Folks often ask me how to approach a suspected performance issue. My personal strategy is informed by the fact that I work on concurrency issues. (When you have a hammer everything looks like a nail, but I'll try to keep this general). A good starting point is to ask yourself if the observed performance matches your expectations. Expectations might be derived from known system performance limits, prototypes, and other software or environments that are comparable to your particular system-under-test. Some simple comparisons and microbenchmarks can be useful at this stage. It's also useful to write some very simple programs to validate some of the reported or expected system limits. Can that disk controller really tolerate and sustain 500 reads per second? To reduce the number of confounding factors it's better to try to answer that question with a very simple targeted program. And finally, nothing beats having familiarity with the technologies that underlying your particular layer.

On the topic of confounding factors, as our technology stacks become deeper and less transparent, we often find our own technology working against us in some unexpected way to choke performance rather than simply running into some fundamental system limit. A good example is the warm-up time needed by just-in-time compilers in Java Virtual Machines. I won't delve too far into that particular hole except to say that it's rare to find good benchmarks and methodology for java code. Another example is power management on x86. Power management is great, but it can take a while for the CPUs to throttle up from low(er) frequencies to full throttle. And while I love "turbo" mode, it makes benchmarking applications with multiple threads a chore as you have to remember to turn it off and then back on otherwise short single-threaded runs may look abnormally fast compared to runs with higher thread counts. In general for performance characterization I disable turbo mode and fix the power governor at "performance" state. Another source of complexity is the scheduler, which I've discussed in prior blog entries.

Lets say I have a running application and I want to better understand its behavior and performance. We'll presume it's warmed up, is under load, and is an execution mode representative of what we think the norm would be. It should be in steady-state, if a steady-state mode even exists. On Solaris the very first thing I'll do is take a set of "pstack" samples. Pstack briefly stops the process and walks each of the stacks, reporting symbolic information (if available) for each frame. For Java, pstack has been augmented to understand java frames, and even report inlining. A few pstack samples can provide powerful insight into what's actually going on inside the program. You'll be able to see calling patterns, which threads are blocked on what system calls or synchronization constructs, memory allocation, etc. If your code is CPU-bound then you'll get a good sense where the cycles are being spent. (I should caution that normal C/C++ inlining can diffuse an otherwise "hot" method into other methods. This is a rare instance where pstack sampling might not immediately point to the key problem). At this point you'll need to reconcile what you're seeing with pstack and your mental model of what you think the program should be doing. They're often rather different. And generally if there's a key performance issue, you'll spot it with a moderate number of samples.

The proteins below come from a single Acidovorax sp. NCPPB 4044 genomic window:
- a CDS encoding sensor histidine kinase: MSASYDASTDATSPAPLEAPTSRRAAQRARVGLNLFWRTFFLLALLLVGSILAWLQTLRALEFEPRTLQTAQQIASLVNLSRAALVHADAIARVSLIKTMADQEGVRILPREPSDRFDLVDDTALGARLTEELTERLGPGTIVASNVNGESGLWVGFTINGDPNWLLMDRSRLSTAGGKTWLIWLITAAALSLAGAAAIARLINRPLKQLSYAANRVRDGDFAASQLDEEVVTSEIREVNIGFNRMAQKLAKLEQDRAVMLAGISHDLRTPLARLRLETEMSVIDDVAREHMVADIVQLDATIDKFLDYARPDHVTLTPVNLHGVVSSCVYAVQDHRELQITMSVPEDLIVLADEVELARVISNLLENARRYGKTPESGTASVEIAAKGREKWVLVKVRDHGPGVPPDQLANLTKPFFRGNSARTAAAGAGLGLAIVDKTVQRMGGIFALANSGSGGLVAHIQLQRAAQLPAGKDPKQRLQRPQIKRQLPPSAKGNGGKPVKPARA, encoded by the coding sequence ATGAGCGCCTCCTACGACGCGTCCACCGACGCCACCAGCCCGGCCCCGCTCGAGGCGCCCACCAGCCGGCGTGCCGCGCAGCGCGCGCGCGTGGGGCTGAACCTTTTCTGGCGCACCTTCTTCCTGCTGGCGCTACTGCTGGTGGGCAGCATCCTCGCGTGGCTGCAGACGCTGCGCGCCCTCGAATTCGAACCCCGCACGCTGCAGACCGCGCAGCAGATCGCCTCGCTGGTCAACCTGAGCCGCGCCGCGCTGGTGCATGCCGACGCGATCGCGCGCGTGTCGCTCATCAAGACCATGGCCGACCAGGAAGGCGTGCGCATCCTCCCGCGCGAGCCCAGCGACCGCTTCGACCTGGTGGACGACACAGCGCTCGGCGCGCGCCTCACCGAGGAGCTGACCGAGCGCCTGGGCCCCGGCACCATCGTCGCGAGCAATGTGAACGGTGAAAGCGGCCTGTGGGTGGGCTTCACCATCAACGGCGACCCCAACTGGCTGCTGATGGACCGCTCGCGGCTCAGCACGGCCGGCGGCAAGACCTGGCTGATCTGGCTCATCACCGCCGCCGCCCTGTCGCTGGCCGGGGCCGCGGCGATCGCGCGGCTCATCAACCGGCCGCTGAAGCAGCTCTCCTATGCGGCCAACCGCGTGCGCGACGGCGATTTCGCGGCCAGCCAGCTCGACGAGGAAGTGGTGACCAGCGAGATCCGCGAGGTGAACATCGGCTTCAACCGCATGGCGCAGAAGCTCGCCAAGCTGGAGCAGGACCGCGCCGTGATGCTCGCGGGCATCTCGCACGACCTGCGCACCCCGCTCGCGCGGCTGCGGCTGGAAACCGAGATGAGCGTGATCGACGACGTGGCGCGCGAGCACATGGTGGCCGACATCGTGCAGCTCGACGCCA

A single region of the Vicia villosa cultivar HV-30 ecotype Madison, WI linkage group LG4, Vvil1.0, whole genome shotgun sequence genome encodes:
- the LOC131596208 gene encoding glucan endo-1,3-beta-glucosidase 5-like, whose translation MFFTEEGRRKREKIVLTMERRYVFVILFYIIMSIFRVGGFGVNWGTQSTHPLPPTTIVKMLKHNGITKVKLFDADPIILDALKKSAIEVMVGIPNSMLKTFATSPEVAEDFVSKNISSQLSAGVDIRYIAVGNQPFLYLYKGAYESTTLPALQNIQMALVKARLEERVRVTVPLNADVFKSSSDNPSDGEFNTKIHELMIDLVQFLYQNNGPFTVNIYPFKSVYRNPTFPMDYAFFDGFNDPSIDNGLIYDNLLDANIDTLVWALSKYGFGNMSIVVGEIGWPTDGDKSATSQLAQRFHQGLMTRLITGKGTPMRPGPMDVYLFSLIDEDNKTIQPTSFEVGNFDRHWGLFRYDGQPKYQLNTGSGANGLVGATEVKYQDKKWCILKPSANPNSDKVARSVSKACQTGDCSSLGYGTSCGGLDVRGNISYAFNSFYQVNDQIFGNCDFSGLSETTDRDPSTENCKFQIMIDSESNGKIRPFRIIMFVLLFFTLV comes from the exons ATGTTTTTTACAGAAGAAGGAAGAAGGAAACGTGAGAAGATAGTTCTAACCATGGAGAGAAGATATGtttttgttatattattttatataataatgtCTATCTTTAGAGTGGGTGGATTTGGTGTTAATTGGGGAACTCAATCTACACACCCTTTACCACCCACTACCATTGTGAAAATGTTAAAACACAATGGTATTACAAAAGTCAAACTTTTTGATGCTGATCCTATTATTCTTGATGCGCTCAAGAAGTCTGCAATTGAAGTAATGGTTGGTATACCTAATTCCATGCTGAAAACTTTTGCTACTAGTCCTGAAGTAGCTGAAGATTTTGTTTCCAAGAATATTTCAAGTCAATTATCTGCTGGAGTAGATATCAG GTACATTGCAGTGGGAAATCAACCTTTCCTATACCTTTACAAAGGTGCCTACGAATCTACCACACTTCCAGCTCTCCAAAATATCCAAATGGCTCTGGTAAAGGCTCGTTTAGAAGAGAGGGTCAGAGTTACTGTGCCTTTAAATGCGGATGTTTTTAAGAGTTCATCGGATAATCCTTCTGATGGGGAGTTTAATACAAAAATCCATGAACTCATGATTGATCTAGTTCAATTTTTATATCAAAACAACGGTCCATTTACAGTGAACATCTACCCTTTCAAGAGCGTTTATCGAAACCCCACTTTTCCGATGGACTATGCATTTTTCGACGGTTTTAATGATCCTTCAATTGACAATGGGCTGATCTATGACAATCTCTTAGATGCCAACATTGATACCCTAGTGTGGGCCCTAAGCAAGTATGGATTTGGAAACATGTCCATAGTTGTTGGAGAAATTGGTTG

I'll also use OS-level observability tools to lock for the existence of bottlenecks where threads contend for locks; other situations where threads are blocked; and the distribution of threads over the system. On Solaris some good tools are mpstat and too a lesser degree, vmstat. Try running "mpstat -a 5" in one window while the application program runs concurrently. One key measure is the voluntary context switch rate "vctx" or "csw" which reflects threads descheduling themselves. It's also good to look at the user; system; and idle CPU percentages. This can give a broad but useful understanding if your threads are mostly parked or mostly running. For instance if your program makes heavy use of malloc/free, then it might be the case you're contending on the central malloc lock in the default allocator. In that case you'd see malloc calling lock in the stack traces, observe a high csw/vctx rate as threads block for the malloc lock, and your "usr" time would be less than expected.

Solaris dtrace is a wonderful and invaluable performance tool as well, but in a sense you have to frame and articulate a meaningful and specific question to get a useful answer, so I tend not to use it for first-order screening of problems. It's also most effective for OS and software-level performance issues as opposed to HW-level issues. For that reason I recommend mpstat & pstack as my the 1st step in performance triage. If some other OS-level issue is evident then it's good to switch to dtrace to drill more deeply into the problem.

Only after I've ruled out OS-level issues do I switch to using hardware performance counters to look for architectural impediments.


Dave is a senior research scientist in the Scalable Synchronization Research Group within Oracle Labs : Google Scholar.